A Tutorial in Data Science: Lecture 5 – Generating Distributions by Spectral Analysis

by | Jan 12, 2021 | Math Lecture

When two states, i.e. possibly measured outcomes, of the stochastic sampling process of the underlying statistical object communicate, there is a probability of one occurring after the other, perhaps within the internal time (i.e. indexical ordering) of the measurement process, t \in \pi=(1, \cdots, n) for the sample space (\hat{X_1}, \cdots , \hat{X_n}). Arranging the resulting values as a list, there is some chance of one value occurring after the other. Such is a direction of communication between the states those values represent. When two states inter-communicate, there is a positive probability that each state will occur after the other (within the ordering \pi). For such inter-communicating states, they have the same period, defined as the GCD of distances between occurrences. The complex variable of functional communicativity can be described as the real probability of conditioned occurrence and the imaginary period of its intercommunications.

To describe our model by communicative functionals is to follow the Laplacian method of generating the distribution by finite difference equations. A single state, within state-space rather than time-space, is described as a complex variable s=\sigma + \omega i, where \sigma is the real functional relation between state \& system (or part \& whole), while \omega is its imaginary communicative relationship. If we view the branching evolution of the possible states measured in a system under sampling, then the actual sampled values is a path along this decision-tree. The total system, as its Laplacian, or characteristic, representation is the (tensorial) sum of the underlying sub-systems, of which each state belongs as a possible value. A continuum (real-distributional) system can only result as the infinite branching process, as thus each value a limit to an infinite path-sequence of rationalities in the state-system sub-dividing into state-systems until the limiting (stationary) systems-as-states are reached that are non-dynamic or static in the inner spatio-temporality of self-differentiation, i.e. non-dividing. Any node of this possibility-tree can be represented as a state of the higher-order system by a complex-value or as a system of the lower-order states by a complex-function. The real part of this value is the probability of the lower state occurring given the higher-system occuring (uni-directional communicativity), while the imaginary part is its relative period. Similarly, the real function of a higher system is the probability of lower states occurring given its occurence and the imaginary part is relative periods of the state-values.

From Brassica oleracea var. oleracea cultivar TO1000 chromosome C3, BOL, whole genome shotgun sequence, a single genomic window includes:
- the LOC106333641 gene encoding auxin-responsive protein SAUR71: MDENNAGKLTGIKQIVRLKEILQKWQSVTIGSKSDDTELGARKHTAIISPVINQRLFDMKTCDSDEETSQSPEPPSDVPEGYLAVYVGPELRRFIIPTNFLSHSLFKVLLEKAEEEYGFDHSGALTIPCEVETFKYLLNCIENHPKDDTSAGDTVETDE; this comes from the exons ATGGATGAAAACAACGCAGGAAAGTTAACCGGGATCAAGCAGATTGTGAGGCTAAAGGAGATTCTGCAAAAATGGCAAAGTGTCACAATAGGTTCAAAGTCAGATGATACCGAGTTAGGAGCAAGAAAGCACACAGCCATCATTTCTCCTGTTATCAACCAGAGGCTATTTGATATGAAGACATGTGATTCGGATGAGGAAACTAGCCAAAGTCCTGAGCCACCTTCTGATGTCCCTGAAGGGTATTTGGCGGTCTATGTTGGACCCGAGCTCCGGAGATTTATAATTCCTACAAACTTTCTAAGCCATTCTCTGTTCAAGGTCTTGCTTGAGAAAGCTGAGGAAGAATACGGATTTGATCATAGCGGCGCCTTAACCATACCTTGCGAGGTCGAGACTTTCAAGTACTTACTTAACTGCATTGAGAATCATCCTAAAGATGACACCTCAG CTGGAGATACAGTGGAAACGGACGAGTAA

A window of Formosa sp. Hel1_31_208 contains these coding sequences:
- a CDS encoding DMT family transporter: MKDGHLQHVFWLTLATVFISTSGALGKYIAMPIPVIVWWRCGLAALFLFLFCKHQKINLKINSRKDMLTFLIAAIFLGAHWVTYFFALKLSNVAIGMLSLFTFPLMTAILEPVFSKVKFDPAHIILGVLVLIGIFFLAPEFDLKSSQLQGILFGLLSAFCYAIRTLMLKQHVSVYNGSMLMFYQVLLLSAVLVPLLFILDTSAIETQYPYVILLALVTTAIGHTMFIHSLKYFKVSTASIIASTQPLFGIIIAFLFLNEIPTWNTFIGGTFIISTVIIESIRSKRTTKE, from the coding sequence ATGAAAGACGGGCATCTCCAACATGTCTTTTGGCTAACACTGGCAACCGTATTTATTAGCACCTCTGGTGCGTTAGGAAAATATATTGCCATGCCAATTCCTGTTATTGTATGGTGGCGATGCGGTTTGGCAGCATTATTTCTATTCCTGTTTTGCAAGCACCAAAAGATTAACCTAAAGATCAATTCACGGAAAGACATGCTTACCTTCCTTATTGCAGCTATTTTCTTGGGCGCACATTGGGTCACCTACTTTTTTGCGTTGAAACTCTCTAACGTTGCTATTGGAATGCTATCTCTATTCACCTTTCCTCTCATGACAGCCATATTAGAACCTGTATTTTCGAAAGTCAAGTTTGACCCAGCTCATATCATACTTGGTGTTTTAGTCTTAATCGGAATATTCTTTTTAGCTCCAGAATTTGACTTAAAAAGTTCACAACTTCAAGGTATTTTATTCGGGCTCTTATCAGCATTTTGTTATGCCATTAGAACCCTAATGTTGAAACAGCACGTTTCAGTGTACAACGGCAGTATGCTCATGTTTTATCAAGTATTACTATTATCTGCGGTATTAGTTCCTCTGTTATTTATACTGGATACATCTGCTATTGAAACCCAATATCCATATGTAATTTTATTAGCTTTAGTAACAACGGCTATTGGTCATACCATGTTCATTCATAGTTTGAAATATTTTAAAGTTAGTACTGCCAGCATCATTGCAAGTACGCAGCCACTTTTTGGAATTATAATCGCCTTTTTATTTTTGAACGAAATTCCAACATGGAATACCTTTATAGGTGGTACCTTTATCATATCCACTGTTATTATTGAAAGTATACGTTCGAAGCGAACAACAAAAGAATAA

Consider a binary 2-level tree. The whole tree, as represented by the root node, is described by the complex variable z_0=\theta_0 + \omega_0 and the 2 sub-nodes are defined by z_{1,0} \ \& \ z_{1,1} within the group of z_0. The whole system repeats itself every \omega_0 as thus the finite external-measurement of its absolute time-limit. The internal functional parts, f_{1,0} \ \& \ f_{1,1},

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